Encrypt all portable devices – Smartphones, tablets, laptops, USB drives: anything that may carry sensitive data, which can easily “walk off”.

Provide security training for users and IT staff – Your users are the target and need to make well informed decisions.  As for IT, yes they are smart, but typical IT training does not always include security processes (there is that word again…).  And what IT folks hear most is faster, cheaper, and more reliable.  Oh, and by the way, can you make it secure too?

Review firewall, remote access/VPN, and wireless solutions regularly.  Another way to get in…

Implement a proactive monitoring/logging/alerting solution – There are millions of events produced in your network each day.  They need to be collected and analyzed.  There are many options available that will alert you when something bad is happening, so that you can react. 

Check your email gateway (Spam filter).  Make sure it has virus and malware capability.  Email is one of the most common attack vectors.  Most of you should have this, but you need to double-check that this is in place and functioning.

Additional basic perimeter protections.  Make sure that your firewall has IDS/IPS capabilities – not all do.  Internet content filtering software also keeps users from going to dangerous websites.  Some firewalls include both of these features, but they may require additional licensing or products AND you need to make sure they are updated and functioning properly.  You need to ask if you are not sure.

What do leaders need to do?

Leaders do not need to become experts or spend millions on cyber security to protect their organizations and customers.  BUT, you do need to know enough to oversee and carry on the conversation. 

Where to start:

Educate yourself – The buck stops with you.  When something happens, answers will be demanded.  Get in the conversation and ask questions of those that you trust to handle cyber security for you.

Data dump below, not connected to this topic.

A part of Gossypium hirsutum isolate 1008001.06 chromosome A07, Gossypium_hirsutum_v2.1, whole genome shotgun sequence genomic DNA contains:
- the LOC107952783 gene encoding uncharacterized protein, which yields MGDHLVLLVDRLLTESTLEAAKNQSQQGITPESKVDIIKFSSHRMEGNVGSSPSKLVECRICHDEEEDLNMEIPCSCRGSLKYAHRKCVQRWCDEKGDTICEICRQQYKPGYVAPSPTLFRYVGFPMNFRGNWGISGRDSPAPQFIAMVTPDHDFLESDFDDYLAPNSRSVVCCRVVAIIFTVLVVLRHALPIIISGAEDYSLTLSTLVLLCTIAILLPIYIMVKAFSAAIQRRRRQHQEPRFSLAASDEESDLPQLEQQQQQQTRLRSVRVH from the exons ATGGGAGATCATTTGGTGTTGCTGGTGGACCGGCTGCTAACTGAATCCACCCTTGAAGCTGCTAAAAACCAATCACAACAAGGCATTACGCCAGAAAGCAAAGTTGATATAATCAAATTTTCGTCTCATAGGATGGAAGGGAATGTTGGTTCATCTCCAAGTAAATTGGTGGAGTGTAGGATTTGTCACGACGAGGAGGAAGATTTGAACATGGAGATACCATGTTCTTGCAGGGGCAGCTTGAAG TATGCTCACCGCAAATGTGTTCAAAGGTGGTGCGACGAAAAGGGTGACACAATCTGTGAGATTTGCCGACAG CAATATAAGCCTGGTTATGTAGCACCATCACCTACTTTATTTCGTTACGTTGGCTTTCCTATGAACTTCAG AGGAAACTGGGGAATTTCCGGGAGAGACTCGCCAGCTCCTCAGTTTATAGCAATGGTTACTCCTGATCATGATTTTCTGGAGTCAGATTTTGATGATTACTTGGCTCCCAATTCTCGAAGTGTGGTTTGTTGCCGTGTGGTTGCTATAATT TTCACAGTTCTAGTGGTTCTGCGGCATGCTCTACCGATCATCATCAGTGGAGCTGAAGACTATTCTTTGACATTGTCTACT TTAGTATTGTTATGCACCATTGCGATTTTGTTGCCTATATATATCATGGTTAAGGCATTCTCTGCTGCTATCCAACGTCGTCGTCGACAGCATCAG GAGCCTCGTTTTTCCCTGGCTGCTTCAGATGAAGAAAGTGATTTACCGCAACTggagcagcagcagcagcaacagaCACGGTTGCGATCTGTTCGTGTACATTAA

Measure your status – Measure against accepted standards.  This is more than asking your IT guys to check the firewall.  Standards are multi-dimensional, covering all areas.  CIP, NIST, or ISO 27000 are solid standards to compare yourself to – AFTER you have covered the basics.

Develop a plan to close holes – There is no such thing as 100% security which always leaves room for improvement.  The gaps should be ranked by risk and prioritized.  Regular meetings and documented progress against risks will show the level of commitment to security.

Develop a security program – The rapid pace of change does not allow you to set-it-and-forget-it.  Policies need to be written and responsibilities assigned.  The program will require monitoring and regular reporting.

A Note to the CFO:  You may want to remind your finance committee that breaches can cause serious reputational damage and be very expensive.  Cyber Liability insurance is not enough.  In today’s world, the expectation is that there are measureable efforts (and funds) devoted to keeping information safe.

About our perspective – SecurIT360 is a knowledge-based, cyber-only firm that also represents various industries concerned with protecting sensitive information, including Financial, Healthcare, Utilities, Legal, Education, and IT Services.  Our recommendations come from working experience with many solutions.  We are independent; a vendor agnostic and a client advocate.  We do not “sell” or broker hardware, software, or a particular vendor.  Ours is a process, not a product.  Yes, you need products, but it is the process and people around those products that keeps the firm secure.

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Cool Space: ITAC Solutions

ITAC Solutions is a recruiting company, initially focused on IT and Accounting professionals (hence the name “ITAC”). Today, their business includes temporary and contract staffing, contract-to-hire and direct hire recruiting for companies throughout the country.

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An interview with Jason Asbury of Warren Averett Technology Group


As we approach the Alabama Cyber NOW Conference on April 5th, we will highlight some of the companies and individuals making this event possible. We recently caught up with Jason Asbury, President of Warren Averett Technology Group, the Diamond sponsor of ACN. Jason will be speaking at ACN and agreed to a Q&A highlighting some of his upcoming talk.

Hi Jason! Let’s jump right in – what can a business do to reduce the likelihood of cyber-attack?

Asbury: The notion of reducing the likelihood of an attack is somewhat futile. Any organization with access to the Internet is subject to attack. The key is to be prepared when the attacks occur. Proper planning, controls, monitoring, alerting and overall management of IT security is absolutely necessary in order to turn attacks into failed attempts.

What are the key ingredients for a cyber-security strategy?